Dr. Charles F. Urbanowicz / Professor of Anthropology
Department of Anthropology / California State University, Chico
Chico, California 95929-0400
(530-898-6220; 530-898-6192; FAX: 530-898-6824)
18 March 1998 
[This page printed from: http://www.csuchico.edu/~curban/Unpub_Papers/1998WebvsShelf.html]
Member of the faculty at California State University, Chico, since August 1973. For more information, please see http://www.csuchico.edu/~curban/.
"It is not true that we only have one life to live; if we can read, we can live as many more lives and as many kinds of lives as we wish." S.I. Hayakawa
EXPERIENCE/EXPERTISE ON LITERACY
A reader (and author): my wife and I are members of the "Chico Friends of The Library" and have published more than fifty scholarly articles (please see http://www.csuchico.edu/~curban/resume.html). As a "hobby" I collect "books" of quotations.
What is "literacy" in the first place? Literacy, defined as "pertaining to or of the nature of books and writing, esp. those classed as literature," (with "literature" being defined as "writing regarded as having permanent worth through its intrinsic excellence") is not only the "written word" in books, but also the "written word" as transmitted through the electronic medium; and, therefore, there is such a thing as "computer literacy" (since the "electronic word" can now be transmitted to "us" through the computer).
PERSPECTIVES ON LITERACY
Keep a "balance" of books and computers! Libraries, and individuals, need to purchase books and computers; and society, citizens of the community, should support libraries! The future of literacy and technology will be interesting, and I cite the 1978 Physics Nobel Laureate, Arno Penzias:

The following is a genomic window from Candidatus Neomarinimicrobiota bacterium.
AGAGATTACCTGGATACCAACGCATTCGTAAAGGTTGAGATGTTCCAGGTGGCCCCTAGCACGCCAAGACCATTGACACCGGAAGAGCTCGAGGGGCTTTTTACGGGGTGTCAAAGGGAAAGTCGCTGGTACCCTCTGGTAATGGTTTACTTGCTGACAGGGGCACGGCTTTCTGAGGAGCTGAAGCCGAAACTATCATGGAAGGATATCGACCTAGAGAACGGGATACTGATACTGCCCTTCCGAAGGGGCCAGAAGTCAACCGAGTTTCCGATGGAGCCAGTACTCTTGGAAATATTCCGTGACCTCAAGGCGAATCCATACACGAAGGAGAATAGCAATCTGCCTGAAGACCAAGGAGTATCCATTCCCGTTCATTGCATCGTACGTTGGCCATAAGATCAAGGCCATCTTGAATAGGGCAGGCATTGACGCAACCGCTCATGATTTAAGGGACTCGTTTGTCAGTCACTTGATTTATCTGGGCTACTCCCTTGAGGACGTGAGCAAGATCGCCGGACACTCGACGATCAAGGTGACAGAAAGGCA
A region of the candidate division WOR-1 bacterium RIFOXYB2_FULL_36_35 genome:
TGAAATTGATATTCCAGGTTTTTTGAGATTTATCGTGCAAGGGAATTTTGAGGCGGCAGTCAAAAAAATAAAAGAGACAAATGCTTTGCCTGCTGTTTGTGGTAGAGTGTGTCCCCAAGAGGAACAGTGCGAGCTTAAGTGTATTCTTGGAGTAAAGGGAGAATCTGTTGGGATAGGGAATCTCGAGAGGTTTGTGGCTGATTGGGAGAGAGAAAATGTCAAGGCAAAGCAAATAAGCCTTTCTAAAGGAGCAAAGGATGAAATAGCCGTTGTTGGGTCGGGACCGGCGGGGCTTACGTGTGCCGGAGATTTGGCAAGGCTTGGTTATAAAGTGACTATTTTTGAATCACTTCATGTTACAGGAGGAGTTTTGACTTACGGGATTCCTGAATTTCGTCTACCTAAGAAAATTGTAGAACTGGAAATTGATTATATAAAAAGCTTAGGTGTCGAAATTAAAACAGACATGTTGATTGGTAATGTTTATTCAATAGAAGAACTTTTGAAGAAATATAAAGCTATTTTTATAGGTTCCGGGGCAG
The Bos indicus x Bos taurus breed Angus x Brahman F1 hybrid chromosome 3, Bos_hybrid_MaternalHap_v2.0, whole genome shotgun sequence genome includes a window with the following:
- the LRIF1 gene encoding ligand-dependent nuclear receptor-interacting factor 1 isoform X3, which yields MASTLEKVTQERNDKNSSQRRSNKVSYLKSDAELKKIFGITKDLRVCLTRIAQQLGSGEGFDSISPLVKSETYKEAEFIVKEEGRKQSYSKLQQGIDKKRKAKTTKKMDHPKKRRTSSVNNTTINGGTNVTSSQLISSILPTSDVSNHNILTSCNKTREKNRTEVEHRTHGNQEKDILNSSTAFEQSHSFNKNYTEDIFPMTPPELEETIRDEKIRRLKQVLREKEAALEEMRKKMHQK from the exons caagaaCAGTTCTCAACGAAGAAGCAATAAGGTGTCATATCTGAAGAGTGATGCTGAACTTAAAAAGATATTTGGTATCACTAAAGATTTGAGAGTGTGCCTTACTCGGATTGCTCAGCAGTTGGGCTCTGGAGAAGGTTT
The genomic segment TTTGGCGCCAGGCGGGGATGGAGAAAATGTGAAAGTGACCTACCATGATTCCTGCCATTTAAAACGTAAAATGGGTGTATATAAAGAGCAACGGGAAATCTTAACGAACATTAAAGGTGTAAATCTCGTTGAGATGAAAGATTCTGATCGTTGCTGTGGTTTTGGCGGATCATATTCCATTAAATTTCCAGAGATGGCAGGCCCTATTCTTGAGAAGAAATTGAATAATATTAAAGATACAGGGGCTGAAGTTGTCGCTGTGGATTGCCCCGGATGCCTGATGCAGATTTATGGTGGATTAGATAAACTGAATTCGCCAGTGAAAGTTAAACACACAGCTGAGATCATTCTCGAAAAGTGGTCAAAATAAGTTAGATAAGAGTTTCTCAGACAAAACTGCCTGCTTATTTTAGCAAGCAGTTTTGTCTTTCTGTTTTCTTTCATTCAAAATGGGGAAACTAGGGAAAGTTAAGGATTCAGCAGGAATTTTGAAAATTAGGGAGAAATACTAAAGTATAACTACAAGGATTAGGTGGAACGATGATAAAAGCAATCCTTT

"Throughout the ages, technology has helped shape the facts we humans think about. As our knowledge has increased, so have our tools and the ways we employ them. Today, technology is so complex and pervasive that it dominates much of the environment in which human beings live and work. For this reason, I feel we need a better understanding of how technology affects the ways in which we now create and explore ideas." Arno Penzias, 1989, Ideas And Information: Managing In A High-Tech World (NY: Simon & Schuster), page 179-180.
"The Internet will not totally replace schools and universities [and libraries!], but these traditional institutions must transform themselves if they are to prepare tomorrow's students for lifelong learning." Joseph Pelton, 1996, Cyberlearning vs. the University: An Irresistible Force Meets an Immovable Object, The Futurist (Vol. 30, No. 6, December), pages 17-20, page 17.
For more information, please contact Charles
Anthropology Department, CSU,